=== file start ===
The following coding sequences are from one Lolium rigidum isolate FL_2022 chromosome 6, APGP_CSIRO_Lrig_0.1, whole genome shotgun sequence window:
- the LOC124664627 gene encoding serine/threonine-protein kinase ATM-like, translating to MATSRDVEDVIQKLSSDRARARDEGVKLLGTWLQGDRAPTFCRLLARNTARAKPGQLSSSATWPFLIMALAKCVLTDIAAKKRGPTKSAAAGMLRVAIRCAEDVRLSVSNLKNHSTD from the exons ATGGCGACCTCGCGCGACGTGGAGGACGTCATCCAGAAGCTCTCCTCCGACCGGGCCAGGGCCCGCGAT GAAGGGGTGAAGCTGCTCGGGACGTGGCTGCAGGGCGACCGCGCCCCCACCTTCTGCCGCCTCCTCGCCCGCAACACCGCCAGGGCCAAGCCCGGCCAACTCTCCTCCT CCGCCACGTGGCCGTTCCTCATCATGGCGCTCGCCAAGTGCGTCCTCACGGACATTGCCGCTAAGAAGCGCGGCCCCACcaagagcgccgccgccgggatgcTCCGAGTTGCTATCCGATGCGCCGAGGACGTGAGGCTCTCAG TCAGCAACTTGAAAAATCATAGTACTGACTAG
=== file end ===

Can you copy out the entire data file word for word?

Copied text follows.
The following coding sequences are from one Lolium rigidum isolate FL_2022 chromosome 6, APGP_CSIRO_Lrig_0.1, whole genome shotgun sequence window:
- the LOC124664627 gene encoding serine/threonine-protein kinase ATM-like, translating to MATSRDVEDVIQKLSSDRARARDEGVKLLGTWLQGDRAPTFCRLLARNTARAKPGQLSSSATWPFLIMALAKCVLTDIAAKKRGPTKSAAAGMLRVAIRCAEDVRLSVSNLKNHSTD from the exons ATGGCGACCTCGCGCGACGTGGAGGACGTCATCCAGAAGCTCTCCTCCGACCGGGCCAGGGCCCGCGAT GAAGGGGTGAAGCTGCTCGGGACGTGGCTGCAGGGCGACCGCGCCCCCACCTTCTGCCGCCTCCTCGCCCGCAACACCGCCAGGGCCAAGCCCGGCCAACTCTCCTCCT CCGCCACGTGGCCGTTCCTCATCATGGCGCTCGCCAAGTGCGTCCTCACGGACATTGCCGCTAAGAAGCGCGGCCCCACcaagagcgccgccgccgggatgcTCCGAGTTGCTATCCGATGCGCCGAGGACGTGAGGCTCTCAG TCAGCAACTTGAAAAATCATAGTACTGACTAG